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relative fonts size question

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Bethrezen
 
Posts: 390
Joined: September 13th, 2003, 11:56 am

Post Posted November 26th, 2017, 6:48 pm

Hi all

So I have a quick question about relative fonts. Suppose I have some html like this and some css like this

Code: Select all
<ul>
<li></li>
<li></li>
<li></li>
</ul>


Code: Select all
ul li
{
display:inline-block;
}


When you apply display inline-block to the <li>'s you will end up with white space between them, now one way to deal with the white space issue to change your css like this

Code: Select all
ul
{
font-size:0;
}

ul li
{
display:inline-block;
font-size:16px;
}


That eliminates the white space, and then resets the font size of the <li>'s to 16px, but supposed you don’t want to used a fixed size font, because using fixed size fonts is generally consider bad practice from a usability stand point, as it prevents users resizing the text.

well the obvious thing to do is to use a relative font instead like this.

Code: Select all
ul li
{
display:inline-block;
font-size:100%;
}


or this

Code: Select all
ul li
{
display:inline-block;
font-size:1em;
}


The issue however is that it doesn't work, though I'm not entirely clear on why it doesn't work.

So my question is why when I do this

Code: Select all
ul
{
font-size:0;
}

ul li
{
display:inline-block;
font-size:100%;
}


or this

Code: Select all
ul
{
font-size:0;
}

ul li
{
display:inline-block;
font-size:1em;
}


Why does the text size of the child <li> not get reset to 16px which is the default size of text in my browser.

now I'm assuming its probably because the child <li>'s are using the parent <ul>'s font size to scale off of instead of the browsers default font size of 16px so of course 100% or 1em of 0 is of course 0.

which brings me nicely to my next question, assuming that my understanding of what is going on is correct how then would you get the child <li>'s to scale off of the browser default font size of 16px of instead of the parent <ul>'s font size of 0

can I use rem's maybe ? and if so how because again I'm not totally clear on how rem's work.

Frenzie

User avatar
 
Posts: 2134
Joined: May 5th, 2004, 10:40 am
Location: Belgium

Post Posted November 29th, 2017, 6:25 am

using fixed size fonts is generally consider bad practice from a usability stand point, as it prevents users resizing the text.

Pixels are a relative unit (see, e.g., here). That resizing thing is more of an IE6 bug. ;)

now I'm assuming its probably because the child <li>'s are using the parent <ul>'s font size to scale off of instead of the browsers default font size of 16px so of course 100% or 1em of 0 is of course 0.

Yup. But of course that's easier to test and see by using a value like 1.2em or .8em to see the whole shebang multiplying.

can I use rem's maybe ? and if so how because again I'm not totally clear on how rem's work.

That's correct. Iirc there might be some rem edge cases that don't work right in IE9 wrt generated content (should you care about that browser), but otherwise you can safely use rems.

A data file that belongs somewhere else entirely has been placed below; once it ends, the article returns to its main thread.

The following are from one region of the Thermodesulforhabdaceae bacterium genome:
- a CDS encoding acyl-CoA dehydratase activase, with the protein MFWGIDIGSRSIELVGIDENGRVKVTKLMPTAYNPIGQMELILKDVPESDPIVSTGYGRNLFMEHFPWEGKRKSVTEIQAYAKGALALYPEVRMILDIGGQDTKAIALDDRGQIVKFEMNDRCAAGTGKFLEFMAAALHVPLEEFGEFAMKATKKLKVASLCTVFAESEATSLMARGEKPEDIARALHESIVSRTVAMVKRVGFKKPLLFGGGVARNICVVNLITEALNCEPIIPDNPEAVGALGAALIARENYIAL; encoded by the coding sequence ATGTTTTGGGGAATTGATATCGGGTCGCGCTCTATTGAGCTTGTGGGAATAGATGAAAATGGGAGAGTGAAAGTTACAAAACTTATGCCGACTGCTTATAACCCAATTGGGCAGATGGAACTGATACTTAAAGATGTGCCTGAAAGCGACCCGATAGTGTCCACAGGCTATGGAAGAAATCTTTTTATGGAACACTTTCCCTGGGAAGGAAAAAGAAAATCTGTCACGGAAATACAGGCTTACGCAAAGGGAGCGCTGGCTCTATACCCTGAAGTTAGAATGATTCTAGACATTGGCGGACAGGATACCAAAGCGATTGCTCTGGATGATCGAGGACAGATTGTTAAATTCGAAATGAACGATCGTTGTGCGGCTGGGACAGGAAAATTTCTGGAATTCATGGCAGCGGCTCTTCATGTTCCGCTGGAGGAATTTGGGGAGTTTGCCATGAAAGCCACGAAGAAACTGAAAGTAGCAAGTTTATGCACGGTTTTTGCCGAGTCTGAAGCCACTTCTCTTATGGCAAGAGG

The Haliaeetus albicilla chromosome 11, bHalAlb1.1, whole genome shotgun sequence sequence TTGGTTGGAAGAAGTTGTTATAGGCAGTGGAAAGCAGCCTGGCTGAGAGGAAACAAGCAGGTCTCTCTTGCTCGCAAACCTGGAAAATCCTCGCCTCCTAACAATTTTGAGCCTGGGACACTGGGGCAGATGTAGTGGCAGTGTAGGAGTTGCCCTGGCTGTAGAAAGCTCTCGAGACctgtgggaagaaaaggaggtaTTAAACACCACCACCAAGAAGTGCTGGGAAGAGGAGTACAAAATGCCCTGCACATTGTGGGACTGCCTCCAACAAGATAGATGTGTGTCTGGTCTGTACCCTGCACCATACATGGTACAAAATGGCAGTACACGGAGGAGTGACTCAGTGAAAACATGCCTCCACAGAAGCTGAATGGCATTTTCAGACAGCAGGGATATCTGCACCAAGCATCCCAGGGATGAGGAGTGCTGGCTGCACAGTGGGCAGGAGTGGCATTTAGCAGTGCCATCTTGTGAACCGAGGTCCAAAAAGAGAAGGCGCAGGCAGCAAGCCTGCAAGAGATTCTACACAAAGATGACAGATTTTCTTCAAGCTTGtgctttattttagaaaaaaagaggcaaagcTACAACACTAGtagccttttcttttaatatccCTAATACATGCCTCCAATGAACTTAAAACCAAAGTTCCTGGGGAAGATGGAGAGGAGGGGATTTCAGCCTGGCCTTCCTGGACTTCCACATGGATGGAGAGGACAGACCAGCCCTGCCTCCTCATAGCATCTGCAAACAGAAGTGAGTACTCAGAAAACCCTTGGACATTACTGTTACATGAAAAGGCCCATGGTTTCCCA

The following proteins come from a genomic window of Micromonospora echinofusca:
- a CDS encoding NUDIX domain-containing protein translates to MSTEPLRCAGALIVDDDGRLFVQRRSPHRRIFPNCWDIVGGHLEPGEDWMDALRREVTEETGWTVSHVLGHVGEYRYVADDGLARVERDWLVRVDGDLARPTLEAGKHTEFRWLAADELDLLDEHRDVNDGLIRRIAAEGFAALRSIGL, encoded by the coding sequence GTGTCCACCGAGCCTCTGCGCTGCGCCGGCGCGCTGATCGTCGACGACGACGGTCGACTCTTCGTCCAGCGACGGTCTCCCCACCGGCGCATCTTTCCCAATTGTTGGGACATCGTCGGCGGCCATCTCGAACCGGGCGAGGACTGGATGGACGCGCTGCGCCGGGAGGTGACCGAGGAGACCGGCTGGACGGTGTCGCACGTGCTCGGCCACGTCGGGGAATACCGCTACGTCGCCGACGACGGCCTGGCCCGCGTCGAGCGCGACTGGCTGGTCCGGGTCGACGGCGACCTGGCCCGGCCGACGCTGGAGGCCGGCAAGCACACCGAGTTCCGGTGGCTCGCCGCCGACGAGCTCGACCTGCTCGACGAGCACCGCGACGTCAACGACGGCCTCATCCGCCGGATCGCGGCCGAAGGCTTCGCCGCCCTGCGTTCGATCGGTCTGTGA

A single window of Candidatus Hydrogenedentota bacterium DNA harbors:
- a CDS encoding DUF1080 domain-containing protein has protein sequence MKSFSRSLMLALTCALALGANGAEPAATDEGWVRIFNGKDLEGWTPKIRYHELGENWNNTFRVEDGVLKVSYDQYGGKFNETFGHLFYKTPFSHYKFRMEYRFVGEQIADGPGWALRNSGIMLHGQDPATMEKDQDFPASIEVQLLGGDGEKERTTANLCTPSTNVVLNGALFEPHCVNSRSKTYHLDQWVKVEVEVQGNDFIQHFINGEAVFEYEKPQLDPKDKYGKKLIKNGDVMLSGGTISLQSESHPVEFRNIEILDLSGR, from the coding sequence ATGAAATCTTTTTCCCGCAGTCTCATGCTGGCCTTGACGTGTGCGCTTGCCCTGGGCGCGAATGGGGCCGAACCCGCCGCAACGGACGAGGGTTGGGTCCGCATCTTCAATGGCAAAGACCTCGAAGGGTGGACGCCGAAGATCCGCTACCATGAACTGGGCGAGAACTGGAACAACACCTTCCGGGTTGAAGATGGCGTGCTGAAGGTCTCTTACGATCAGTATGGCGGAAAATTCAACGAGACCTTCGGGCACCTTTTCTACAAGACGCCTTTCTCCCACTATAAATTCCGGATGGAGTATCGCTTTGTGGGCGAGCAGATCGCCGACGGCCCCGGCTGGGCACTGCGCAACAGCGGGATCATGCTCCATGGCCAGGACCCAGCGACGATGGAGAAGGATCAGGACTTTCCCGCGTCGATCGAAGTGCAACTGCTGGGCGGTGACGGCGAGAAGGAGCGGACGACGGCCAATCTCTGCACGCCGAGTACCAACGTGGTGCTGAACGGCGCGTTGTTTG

The way it works is just like ems.

On the root element:
1em = 1rem = 100%
1.1em = 1.1rem = 110%
.8em = .8rem = 80%

The difference is that 1.1 rem always remains 110% of the root element rather than a complex cascade of 110% * 120% * 90% * 150%, which is behavior you probably almost never want. Alas, it's what CSS gave us back in the day. :P
Intelligent alien life does exist, otherwise they would have contacted us.

Brummelchen
 
Posts: 3474
Joined: March 19th, 2005, 10:51 am

Post Posted November 29th, 2017, 8:36 am

"inherit" is the magic word.

Frenzie

User avatar
 
Posts: 2134
Joined: May 5th, 2004, 10:40 am
Location: Belgium

Post Posted November 30th, 2017, 3:59 am

@Brummelchen
If you're referring to something I said, grosso modo inherit is an inelegant workaround for some highly specific scenarios where rem can be helpful.

Code: Select all
div {font-size:1.50em}
/* this'll prevent em multiplication in a highly specific scenario
at best it has to be explicitly added where rem would render it unnecessary */
div div {font-size:inherit}


Sure, it has its place. And sure, we could also question whether the OP is using the right workaround. For example, display:table and display:table-cell should work in IE8+, which obviously includes much older versions of Opera and Firefox. Unless such questioning is implicit in your remark, inheriting a font size of 0 from the parent element isn't very helpful.

Only rems give you elegant scaling of margins, paddings, borders, and font sizes. Since it's 2017 there is generally no reason to disparage use of rems, quite the contrary, but of course you could be stuck in a 2013-like environment where you have to worry about IE9 and IE10.

PS Naturally regular ems/percentages also have their place. But they only become elegant when used as exceptions to rem.
Intelligent alien life does exist, otherwise they would have contacted us.

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